When discussing security best practices with security professionals, we often hear that shrinking the attack surface is the most important thing an IT security team can do. We expect this to become more challenging as the threat landscape continues to evolve including the migration of legacy systems to the cloud and Infrastructure as a Service (IaaS), the expanded use of consumer technologies in the enterprise, and the rapid explosion of systems that fall into the category of Internet of Things (IoT).

The European Union is working on new Data Protection rules to unify approaches that companies have to take around protecting information. Do you see this as a big opportunity for the future?

Data Sovereignty regulations have a significant influence over customer behaviour. The potential exists for a nation state to obtain information about another nation’s citizens and there are concerns about how data is secured and governed when it is not within your direct control. The solution in most cases is to ensure that the technology deployments and good security practices align with data sovereignty regulations in the first place.

What do you think are the biggest challenges facing IT Security teams today?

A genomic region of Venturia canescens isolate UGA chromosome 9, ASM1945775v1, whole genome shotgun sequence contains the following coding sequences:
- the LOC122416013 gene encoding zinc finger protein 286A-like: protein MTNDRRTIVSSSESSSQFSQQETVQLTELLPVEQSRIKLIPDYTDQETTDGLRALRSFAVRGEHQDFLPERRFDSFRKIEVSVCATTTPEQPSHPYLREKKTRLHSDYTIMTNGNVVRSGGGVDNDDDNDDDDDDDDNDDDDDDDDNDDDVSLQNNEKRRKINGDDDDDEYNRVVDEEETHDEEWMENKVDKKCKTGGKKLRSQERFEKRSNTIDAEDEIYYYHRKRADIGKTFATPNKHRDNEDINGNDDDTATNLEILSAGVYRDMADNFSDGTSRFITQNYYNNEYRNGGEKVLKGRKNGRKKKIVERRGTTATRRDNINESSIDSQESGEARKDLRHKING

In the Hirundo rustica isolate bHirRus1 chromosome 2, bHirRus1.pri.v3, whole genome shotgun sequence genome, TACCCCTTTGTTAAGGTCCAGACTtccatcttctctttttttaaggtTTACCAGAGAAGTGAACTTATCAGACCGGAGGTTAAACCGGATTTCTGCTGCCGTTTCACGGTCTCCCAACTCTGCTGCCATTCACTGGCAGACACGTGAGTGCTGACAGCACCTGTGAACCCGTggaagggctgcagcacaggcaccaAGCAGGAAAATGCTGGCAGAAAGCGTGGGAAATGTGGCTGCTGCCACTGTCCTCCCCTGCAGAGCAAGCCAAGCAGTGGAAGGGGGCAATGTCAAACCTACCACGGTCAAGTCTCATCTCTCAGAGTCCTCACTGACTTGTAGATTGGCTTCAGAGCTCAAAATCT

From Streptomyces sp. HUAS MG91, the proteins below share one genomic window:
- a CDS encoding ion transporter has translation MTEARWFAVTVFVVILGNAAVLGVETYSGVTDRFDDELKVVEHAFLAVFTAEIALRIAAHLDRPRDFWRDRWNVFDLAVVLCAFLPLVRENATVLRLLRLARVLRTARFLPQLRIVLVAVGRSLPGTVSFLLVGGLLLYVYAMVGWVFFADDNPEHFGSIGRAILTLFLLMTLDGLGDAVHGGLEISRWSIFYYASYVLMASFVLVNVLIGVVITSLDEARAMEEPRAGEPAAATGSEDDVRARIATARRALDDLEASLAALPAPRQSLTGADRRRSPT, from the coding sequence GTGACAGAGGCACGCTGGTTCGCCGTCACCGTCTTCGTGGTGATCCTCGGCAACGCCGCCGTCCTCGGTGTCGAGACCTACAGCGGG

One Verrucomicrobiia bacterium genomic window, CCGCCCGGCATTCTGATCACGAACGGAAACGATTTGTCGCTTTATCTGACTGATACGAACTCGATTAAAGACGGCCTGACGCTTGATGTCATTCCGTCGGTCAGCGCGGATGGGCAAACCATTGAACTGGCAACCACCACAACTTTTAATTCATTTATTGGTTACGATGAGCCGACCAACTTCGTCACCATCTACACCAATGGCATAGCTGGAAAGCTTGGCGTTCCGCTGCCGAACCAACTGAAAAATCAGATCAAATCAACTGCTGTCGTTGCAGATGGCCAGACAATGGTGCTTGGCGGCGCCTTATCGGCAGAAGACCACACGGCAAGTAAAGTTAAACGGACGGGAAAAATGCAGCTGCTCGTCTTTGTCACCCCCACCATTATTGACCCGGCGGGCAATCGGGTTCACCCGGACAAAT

The biggest challenges relate to dealing with the cultural and process changes typically involved with adopting new security solutions, and trying to balance that with productivity and user satisfaction.

The biggest opportunity here is to help ensure that an authorised person has access to the resources they need but only when needed. Many of the recent cyber-breaches have been attributed to criminals obtaining access to critical systems using authorised means, for example stolen credentials. IT security providers who can always ensure that only the authorised user is the one accessing a sensitive resource or system in a way that doesn’t impact productivity will likely see the most interest from security professionals.

Stuart Facey is VP EMEA for Bomgar